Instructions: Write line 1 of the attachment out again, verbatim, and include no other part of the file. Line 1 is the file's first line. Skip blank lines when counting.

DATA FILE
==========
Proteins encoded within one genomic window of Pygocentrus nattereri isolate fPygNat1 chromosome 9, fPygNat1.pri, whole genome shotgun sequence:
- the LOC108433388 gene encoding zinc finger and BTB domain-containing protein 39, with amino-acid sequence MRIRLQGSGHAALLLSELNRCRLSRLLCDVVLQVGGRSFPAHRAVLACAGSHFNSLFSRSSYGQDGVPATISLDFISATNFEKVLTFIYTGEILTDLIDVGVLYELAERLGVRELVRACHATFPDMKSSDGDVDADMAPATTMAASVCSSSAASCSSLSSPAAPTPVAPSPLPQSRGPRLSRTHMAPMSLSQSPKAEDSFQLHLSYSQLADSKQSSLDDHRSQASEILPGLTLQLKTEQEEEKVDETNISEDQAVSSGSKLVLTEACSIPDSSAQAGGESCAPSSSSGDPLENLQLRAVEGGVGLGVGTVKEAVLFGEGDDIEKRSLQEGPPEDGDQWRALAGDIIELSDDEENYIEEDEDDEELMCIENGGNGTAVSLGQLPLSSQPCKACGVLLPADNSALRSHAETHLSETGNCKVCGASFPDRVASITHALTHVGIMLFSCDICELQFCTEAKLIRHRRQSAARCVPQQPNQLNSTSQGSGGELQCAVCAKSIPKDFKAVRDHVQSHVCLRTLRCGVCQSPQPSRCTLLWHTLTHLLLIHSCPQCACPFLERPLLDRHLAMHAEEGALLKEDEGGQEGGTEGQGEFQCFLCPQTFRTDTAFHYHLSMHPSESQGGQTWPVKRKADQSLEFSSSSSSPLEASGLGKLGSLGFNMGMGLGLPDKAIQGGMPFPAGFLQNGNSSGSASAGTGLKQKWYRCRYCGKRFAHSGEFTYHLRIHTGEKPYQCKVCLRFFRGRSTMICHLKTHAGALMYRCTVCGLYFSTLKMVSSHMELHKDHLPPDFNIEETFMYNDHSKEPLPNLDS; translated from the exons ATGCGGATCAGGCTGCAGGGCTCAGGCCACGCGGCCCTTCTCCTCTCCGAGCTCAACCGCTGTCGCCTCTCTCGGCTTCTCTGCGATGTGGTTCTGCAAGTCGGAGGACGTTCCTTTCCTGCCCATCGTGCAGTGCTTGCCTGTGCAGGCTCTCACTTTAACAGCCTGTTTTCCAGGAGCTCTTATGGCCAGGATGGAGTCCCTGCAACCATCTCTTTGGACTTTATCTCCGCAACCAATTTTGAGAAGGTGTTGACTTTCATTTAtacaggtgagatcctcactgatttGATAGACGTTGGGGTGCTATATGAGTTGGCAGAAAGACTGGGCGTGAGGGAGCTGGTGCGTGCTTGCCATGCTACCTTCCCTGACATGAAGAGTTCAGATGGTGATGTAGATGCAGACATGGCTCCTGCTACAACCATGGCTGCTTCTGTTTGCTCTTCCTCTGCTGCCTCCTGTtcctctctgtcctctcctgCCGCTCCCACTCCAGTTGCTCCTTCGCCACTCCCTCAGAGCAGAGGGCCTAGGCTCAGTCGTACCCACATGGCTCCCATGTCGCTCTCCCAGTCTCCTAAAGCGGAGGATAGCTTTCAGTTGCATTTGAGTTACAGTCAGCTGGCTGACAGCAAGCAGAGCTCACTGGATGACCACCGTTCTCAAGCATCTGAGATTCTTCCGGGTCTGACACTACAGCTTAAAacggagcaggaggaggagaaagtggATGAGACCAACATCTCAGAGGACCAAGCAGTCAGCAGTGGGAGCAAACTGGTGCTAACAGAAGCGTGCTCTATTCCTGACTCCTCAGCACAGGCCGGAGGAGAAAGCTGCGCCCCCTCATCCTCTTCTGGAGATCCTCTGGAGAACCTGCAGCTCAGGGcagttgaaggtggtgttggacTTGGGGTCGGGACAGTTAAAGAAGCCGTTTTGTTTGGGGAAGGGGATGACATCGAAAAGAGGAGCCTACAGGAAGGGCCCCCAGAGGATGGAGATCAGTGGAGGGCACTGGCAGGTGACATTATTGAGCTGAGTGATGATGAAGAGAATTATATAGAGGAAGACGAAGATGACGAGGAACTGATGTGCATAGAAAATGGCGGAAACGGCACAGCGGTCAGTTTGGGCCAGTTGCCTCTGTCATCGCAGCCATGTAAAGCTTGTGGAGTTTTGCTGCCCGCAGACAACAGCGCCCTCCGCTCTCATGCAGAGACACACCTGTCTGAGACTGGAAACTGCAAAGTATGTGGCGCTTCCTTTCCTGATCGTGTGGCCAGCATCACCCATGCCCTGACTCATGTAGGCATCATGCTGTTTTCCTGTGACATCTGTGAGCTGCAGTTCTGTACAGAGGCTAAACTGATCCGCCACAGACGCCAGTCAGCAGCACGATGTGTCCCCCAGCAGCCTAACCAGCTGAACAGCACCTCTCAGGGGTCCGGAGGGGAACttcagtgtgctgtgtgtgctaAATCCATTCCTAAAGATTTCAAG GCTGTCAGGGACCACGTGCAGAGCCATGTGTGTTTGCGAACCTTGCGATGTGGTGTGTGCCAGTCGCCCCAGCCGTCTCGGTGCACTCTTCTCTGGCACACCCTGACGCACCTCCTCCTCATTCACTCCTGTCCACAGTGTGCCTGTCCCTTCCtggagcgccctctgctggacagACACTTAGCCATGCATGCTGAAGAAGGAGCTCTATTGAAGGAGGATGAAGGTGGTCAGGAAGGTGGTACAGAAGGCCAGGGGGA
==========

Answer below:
Proteins encoded within one genomic window of Pygocentrus nattereri isolate fPygNat1 chromosome 9, fPygNat1.pri, whole genome shotgun sequence: